ad info




CNN.com
 MAIN PAGE
 WORLD
* U.S.
 LOCAL
 POLITICS
 WEATHER
 BUSINESS
 SPORTS
 TECHNOLOGY
 SPACE
 HEALTH
 ENTERTAINMENT
 BOOKS
 TRAVEL
 FOOD
 ARTS & STYLE
 NATURE
 IN-DEPTH
 ANALYSIS
 myCNN

 Headline News brief
 news quiz
 daily almanac

  MULTIMEDIA:
 video
 video archive
 audio
 multimedia showcase
 more services

  E-MAIL:
Subscribe to one of our news e-mail lists.
Enter your address:
Or:
Get a free e-mail account

 DISCUSSION:
 message boards
 chat
 feedback

  CNN WEB SITES:
CNN Websites
 AsiaNow
 En Español
 Em Português
 Svenska
 Norge
 Danmark
 Italian

 FASTER ACCESS:
 europe
 japan

 TIME INC. SITES:
 CNN NETWORKS:
Networks image
 more networks
 transcripts

 SITE INFO:
 help
 contents
 search
 ad info
 jobs

 WEB SERVICES:

US

Blue Angel crash victims identified

O'Connor
O'Connor became a member of the Blue Angels in September 1999; officals say he was piloting the plane at the time of the crash  

October 28, 1999
Web posted at: 10:19 p.m. EDT (0219 GMT)

VALDOSTA, Georgia (CNN) -- Two Navy pilots died when their F/A-18 jet assigned to the Blue Angels' precision flying team crashed in a wooded area of south Georgia on Thursday, erupting in a ball of flame.

One of the pilots had just become a member of the Blue Angels last month.

The plane was returning from a practice for an air show at nearby Moody Air Force Base this weekend when it crashed at 12:20 p.m. while practicing "circle and arrival maneuvers," a spokesman said.

Witnesses saw a fireball when the plane struck the ground in woodland near Valdosta and there were no reports of parachutes being seen.

The pilots were identified as Lt. Cmdr. Kieron O'Connor of Burtonsville, Maryland, and Lt. Kevin Colling of Castlerock, Colorado. O'Connor, who was riding in the back of the jet, became a member the Blue Angels in September 1998 and an active team flier a year later.

 VIDEO
CNN's Eric Horng reports on the crash and the history of the Blue Angels.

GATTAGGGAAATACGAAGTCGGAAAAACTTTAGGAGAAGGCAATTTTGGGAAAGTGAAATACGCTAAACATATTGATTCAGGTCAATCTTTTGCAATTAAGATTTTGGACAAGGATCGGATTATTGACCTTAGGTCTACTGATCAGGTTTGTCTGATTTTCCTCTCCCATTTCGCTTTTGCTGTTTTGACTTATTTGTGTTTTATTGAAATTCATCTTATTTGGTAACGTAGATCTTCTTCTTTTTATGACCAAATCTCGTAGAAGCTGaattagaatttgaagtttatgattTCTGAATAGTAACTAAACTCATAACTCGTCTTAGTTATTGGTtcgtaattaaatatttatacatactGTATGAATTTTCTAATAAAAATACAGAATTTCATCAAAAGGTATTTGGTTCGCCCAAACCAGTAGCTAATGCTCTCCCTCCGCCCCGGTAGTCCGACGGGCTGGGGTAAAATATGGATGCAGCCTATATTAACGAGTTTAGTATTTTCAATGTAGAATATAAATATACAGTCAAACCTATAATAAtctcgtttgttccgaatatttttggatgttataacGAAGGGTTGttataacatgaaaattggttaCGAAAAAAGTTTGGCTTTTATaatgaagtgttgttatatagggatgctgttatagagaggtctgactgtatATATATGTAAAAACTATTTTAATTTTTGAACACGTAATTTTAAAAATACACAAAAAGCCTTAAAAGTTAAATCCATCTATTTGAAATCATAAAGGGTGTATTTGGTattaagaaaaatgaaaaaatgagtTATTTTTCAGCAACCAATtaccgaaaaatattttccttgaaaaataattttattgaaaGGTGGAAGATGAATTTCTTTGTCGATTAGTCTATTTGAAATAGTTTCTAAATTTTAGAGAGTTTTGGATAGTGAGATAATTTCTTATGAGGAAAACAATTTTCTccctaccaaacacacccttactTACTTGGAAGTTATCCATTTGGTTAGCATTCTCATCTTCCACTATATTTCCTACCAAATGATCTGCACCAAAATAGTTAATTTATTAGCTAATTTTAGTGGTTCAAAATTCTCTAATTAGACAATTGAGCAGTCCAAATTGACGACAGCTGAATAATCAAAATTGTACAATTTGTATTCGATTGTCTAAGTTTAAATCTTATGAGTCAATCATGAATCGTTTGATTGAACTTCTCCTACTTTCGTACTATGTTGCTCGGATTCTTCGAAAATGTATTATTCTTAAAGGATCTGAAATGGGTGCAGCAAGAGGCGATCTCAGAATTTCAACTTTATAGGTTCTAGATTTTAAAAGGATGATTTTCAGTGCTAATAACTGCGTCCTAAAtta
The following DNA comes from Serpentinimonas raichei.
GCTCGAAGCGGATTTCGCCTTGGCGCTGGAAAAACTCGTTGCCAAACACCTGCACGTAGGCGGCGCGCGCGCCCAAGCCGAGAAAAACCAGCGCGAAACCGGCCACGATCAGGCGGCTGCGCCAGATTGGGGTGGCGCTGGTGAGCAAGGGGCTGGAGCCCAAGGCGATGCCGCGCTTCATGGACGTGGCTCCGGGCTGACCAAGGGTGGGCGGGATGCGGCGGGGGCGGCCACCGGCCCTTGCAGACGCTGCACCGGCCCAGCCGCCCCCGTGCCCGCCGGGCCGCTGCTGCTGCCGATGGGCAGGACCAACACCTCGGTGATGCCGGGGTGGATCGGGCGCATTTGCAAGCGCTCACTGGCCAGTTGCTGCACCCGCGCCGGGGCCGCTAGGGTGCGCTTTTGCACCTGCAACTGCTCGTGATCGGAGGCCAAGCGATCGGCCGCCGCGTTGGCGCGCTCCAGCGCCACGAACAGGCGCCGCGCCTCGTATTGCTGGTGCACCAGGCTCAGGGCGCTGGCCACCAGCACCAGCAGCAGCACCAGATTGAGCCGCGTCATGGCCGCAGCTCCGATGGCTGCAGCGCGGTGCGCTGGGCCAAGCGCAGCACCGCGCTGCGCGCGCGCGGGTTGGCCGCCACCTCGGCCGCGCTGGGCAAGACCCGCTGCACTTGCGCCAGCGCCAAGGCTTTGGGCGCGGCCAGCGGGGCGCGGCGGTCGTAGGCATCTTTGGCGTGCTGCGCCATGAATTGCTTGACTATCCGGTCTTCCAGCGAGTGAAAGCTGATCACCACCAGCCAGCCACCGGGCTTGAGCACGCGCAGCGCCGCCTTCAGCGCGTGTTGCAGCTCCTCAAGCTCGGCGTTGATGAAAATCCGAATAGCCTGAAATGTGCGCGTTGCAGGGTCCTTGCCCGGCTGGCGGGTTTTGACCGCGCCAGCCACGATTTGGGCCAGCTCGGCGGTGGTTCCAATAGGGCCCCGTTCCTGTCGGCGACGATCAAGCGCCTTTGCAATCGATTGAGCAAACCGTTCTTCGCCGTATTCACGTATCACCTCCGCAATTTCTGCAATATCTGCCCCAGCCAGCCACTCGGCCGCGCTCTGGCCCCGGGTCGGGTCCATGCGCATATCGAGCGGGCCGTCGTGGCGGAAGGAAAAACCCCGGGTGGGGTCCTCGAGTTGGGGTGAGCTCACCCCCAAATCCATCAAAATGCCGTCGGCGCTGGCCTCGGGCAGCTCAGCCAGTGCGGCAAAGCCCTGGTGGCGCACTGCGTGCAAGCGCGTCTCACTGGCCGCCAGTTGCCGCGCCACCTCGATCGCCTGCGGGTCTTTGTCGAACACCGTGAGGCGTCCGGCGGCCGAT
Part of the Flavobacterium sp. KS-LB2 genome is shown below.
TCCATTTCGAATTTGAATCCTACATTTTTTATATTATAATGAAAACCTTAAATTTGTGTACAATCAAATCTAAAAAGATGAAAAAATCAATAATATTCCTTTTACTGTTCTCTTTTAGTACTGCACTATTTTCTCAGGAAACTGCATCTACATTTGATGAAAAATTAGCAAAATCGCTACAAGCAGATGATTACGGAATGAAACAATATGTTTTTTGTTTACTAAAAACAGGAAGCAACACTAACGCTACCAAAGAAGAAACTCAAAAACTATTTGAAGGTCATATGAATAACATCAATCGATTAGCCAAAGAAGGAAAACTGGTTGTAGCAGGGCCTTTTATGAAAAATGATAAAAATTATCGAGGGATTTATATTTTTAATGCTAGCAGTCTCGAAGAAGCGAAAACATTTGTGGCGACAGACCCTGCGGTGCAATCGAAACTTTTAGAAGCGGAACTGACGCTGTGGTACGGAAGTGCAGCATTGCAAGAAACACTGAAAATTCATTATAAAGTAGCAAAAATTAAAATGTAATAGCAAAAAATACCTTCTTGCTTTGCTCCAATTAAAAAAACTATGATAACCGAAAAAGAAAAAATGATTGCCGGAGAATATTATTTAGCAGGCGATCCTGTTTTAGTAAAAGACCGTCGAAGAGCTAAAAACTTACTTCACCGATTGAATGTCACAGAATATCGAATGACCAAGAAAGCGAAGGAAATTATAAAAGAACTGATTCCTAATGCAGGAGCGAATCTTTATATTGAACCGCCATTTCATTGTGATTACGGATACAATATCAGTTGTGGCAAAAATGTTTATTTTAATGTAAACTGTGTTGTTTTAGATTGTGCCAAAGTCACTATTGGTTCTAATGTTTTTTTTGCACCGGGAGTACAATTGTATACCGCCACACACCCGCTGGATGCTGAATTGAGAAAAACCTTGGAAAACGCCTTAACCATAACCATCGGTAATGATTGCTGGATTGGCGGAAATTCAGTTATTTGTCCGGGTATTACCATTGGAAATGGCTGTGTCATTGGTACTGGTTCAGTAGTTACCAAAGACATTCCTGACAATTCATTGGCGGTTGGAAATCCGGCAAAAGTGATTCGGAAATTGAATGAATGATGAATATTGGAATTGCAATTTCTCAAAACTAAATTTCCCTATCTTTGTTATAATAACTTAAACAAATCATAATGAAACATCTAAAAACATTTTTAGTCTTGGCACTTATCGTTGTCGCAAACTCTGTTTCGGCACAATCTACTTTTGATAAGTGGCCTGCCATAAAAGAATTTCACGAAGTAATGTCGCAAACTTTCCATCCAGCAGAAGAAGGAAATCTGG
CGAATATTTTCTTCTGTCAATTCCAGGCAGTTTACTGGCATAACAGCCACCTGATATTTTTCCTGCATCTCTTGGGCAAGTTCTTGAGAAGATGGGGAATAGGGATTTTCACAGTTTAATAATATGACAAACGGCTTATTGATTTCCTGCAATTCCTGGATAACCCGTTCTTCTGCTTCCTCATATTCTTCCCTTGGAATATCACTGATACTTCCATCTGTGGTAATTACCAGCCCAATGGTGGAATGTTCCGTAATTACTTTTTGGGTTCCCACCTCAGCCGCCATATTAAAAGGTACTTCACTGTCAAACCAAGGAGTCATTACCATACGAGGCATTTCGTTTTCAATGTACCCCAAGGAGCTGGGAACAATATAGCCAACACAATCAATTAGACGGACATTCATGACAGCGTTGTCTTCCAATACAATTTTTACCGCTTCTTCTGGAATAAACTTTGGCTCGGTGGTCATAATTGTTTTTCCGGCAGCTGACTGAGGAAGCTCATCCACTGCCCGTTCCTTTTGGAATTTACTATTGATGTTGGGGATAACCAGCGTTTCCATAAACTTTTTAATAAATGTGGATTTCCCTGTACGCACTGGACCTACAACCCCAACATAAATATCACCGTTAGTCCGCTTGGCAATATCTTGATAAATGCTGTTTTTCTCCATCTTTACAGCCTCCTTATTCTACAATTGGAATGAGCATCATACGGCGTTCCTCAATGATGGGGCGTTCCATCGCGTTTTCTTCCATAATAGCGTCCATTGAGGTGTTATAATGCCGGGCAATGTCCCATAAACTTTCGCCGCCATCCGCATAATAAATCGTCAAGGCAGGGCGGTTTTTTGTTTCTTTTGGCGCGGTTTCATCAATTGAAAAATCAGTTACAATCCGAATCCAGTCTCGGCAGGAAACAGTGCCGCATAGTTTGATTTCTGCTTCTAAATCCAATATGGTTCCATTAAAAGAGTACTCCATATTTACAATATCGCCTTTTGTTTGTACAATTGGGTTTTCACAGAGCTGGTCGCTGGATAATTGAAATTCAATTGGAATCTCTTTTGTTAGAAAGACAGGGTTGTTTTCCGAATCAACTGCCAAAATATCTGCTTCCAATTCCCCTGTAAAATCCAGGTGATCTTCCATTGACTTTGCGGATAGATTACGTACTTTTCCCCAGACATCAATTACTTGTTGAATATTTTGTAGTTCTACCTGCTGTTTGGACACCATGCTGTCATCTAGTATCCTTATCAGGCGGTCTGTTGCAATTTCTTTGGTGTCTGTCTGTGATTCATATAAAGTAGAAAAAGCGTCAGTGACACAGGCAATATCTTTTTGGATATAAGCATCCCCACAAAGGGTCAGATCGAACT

Windows Media 28K 80K
 
  MESSAGE BOARD
Plane crashes
 
  AUDIO
TEST

Listen to Cmdr. Patrick Driscoll of the Blue Angels describe the pilots' experience with the squadron

Driscoll 257K/24 sec.
AIFF or WAV sound
 

O'Connor, who had earned his Navy wings in October 1990, had extensive flying experience with more than 2,000 flight hours and 295 carrier landings. He was completing his first year as a Blue Angel.

Colling was finishing his first month with the squadron and was scheduled to be one of the new pilots next year.

Navy officials said O'Connor was piloting the aircraft which was not flying in tight formation or executing any of the squadron's ultra-sophisticated maneuvers at the time, a Navy spokesmen said. He was in "loose cruise" formation at the time of the crash.

The air show, scheduled for this weekend at Moody Air Force Base, has been canceled.

The plane was the Blue Angels' only two-seat version of the F/A-18 Hornet -- an F/A-18B -- and is a model no longer made, said a spokeswoman for the Navy. In 1997, the last year it was sold, it cost $33.5 million, she said.

The Blue Angels fly to numerous locations around the world to perform each year.

Blue Angels
The U.S. Navy's Blue Angels are known for their precision flying and tight formations  

The Blue Angels performed their first flight demonstration in June 1946, less than a year after Adm. Chester W. Nimitz, then the chief of naval operations, ordered the group's formation to keep the public interested in naval aviation, according to the group's website.

Their home base is the Naval Air Station in Pensacola, Florida.

In 1992, more than 1 million people viewed their performances during a 30-day European deployment to Sweden, Finland, Russia, Romania, Bulgaria, Italy, Britain and Spain.

Military Affairs Correspondent Jamie McIntyre contributed to this report



RELATED STORIES:
Cockpit voice recorder recovered at Stewart crash site
October 27, 1999
Vintage plane crashes, burns in Nashville neighborhood
September 25, 1999
8 killed in Scotland plane crash
September 3, 1999
Ambulance plane crashes into Florida mall; at least 4 killed
September 3, 1999
All three bodies from Kennedy plane crash located
July 21, 1999
Military plane crash in India claims at least 16 lives
March 7, 1999
46 die in Russian military plane crash
December 6, 1997

RELATED SITES:
United States Navy Blue Angels
U.S. Navy Blue Angels Alumni Association
Moody Air Force Base
The Pentagon
NAS Pensacola
Valdosta Georgia Interactive
Note: Pages will open in a new browser window
External sites are not endorsed by CNN Interactive.

 LATEST HEADLINES:
SEARCH CNN.com
Enter keyword(s)   go    help

Back to the top   © 2001 Cable News Network. All Rights Reserved.
Terms under which this service is provided to you.
Read our privacy guidelines.